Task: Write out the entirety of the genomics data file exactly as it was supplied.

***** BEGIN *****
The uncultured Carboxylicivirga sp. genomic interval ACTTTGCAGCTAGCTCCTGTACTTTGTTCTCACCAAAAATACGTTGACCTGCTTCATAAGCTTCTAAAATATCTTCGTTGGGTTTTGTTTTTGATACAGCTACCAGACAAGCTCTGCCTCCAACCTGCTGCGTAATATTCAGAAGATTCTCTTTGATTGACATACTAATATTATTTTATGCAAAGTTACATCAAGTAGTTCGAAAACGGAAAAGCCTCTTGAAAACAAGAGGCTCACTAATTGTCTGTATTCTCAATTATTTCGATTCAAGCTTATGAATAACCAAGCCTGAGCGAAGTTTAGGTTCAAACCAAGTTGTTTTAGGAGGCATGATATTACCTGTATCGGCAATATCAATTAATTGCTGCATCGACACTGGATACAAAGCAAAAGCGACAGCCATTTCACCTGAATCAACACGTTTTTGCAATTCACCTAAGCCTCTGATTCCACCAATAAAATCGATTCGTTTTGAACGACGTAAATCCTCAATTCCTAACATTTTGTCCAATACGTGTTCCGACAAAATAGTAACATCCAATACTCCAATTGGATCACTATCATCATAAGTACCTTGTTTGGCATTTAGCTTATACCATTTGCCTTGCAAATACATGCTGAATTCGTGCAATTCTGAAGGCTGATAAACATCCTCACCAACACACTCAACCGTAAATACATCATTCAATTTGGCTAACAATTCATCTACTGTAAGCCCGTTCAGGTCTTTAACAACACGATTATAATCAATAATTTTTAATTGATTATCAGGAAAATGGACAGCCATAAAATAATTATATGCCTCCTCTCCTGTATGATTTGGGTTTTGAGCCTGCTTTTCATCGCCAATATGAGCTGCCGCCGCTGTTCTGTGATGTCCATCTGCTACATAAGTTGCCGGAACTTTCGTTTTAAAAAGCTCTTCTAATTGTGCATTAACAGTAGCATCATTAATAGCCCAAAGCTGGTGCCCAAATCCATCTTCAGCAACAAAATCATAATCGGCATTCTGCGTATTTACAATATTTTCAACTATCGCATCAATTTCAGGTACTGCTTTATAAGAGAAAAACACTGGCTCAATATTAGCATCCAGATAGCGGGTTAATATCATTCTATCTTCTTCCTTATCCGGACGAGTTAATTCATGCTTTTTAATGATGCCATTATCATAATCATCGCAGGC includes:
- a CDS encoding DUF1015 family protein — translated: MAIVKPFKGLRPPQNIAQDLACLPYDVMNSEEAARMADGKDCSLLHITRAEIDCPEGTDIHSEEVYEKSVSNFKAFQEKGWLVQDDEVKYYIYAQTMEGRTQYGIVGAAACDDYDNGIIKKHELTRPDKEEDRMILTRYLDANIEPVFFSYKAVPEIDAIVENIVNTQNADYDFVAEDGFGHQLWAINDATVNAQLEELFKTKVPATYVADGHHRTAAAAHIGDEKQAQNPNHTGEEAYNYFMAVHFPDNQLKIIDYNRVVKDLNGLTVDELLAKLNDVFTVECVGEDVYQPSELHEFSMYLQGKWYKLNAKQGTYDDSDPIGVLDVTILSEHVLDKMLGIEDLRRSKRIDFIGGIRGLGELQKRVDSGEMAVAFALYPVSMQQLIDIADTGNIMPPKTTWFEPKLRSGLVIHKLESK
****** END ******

The uncultured Carboxylicivirga sp. genomic interval ACTTTGCAGCTAGCTCCTGTACTTTGTTCTCACCAAAAATACGTTGACCTGCTTCATAAGCTTCTAAAATATCTTCGTTGGGTTTTGTTTTTGATACAGCTACCAGACAAGCTCTGCCTCCAACCTGCTGCGTAATATTCAGAAGATTCTCTTTGATTGACATACTAATATTATTTTATGCAAAGTTACATCAAGTAGTTCGAAAACGGAAAAGCCTCTTGAAAACAAGAGGCTCACTAATTGTCTGTATTCTCAATTATTTCGATTCAAGCTTATGAATAACCAAGCCTGAGCGAAGTTTAGGTTCAAACCAAGTTGTTTTAGGAGGCATGATATTACCTGTATCGGCAATATCAATTAATTGCTGCATCGACACTGGATACAAAGCAAAAGCGACAGCCATTTCACCTGAATCAACACGTTTTTGCAATTCACCTAAGCCTCTGATTCCACCAATAAAATCGATTCGTTTTGAACGACGTAAATCCTCAATTCCTAACATTTTGTCCAATACGTGTTCCGACAAAATAGTAACATCCAATACTCCAATTGGATCACTATCATCATAAGTACCTTGTTTGGCATTTAGCTTATACCATTTGCCTTGCAAATACATGCTGAATTCGTGCAATTCTGAAGGCTGATAAACATCCTCACCAACACACTCAACCGTAAATACATCATTCAATTTGGCTAACAATTCATCTACTGTAAGCCCGTTCAGGTCTTTAACAACACGATTATAATCAATAATTTTTAATTGATTATCAGGAAAATGGACAGCCATAAAATAATTATATGCCTCCTCTCCTGTATGATTTGGGTTTTGAGCCTGCTTTTCATCGCCAATATGAGCTGCCGCCGCTGTTCTGTGATGTCCATCTGCTACATAAGTTGCCGGAACTTTCGTTTTAAAAAGCTCTTCTAATTGTGCATTAACAGTAGCATCATTAATAGCCCAAAGCTGGTGCCCAAATCCATCTTCAGCAACAAAATCATAATCGGCATTCTGCGTATTTACAATATTTTCAACTATCGCATCAATTTCAGGTACTGCTTTATAAGAGAAAAACACTGGCTCAATATTAGCATCCAGATAGCGGGTTAATATCATTCTATCTTCTTCCTTATCCGGACGAGTTAATTCATGCTTTTTAATGATGCCATTATCATAATCATCGCAGGC includes:
- a CDS encoding DUF1015 family protein — translated: MAIVKPFKGLRPPQNIAQDLACLPYDVMNSEEAARMADGKDCSLLHITRAEIDCPEGTDIHSEEVYEKSVSNFKAFQEKGWLVQDDEVKYYIYAQTMEGRTQYGIVGAAACDDYDNGIIKKHELTRPDKEEDRMILTRYLDANIEPVFFSYKAVPEIDAIVENIVNTQNADYDFVAEDGFGHQLWAINDATVNAQLEELFKTKVPATYVADGHHRTAAAAHIGDEKQAQNPNHTGEEAYNYFMAVHFPDNQLKIIDYNRVVKDLNGLTVDELLAKLNDVFTVECVGEDVYQPSELHEFSMYLQGKWYKLNAKQGTYDDSDPIGVLDVTILSEHVLDKMLGIEDLRRSKRIDFIGGIRGLGELQKRVDSGEMAVAFALYPVSMQQLIDIADTGNIMPPKTTWFEPKLRSGLVIHKLESK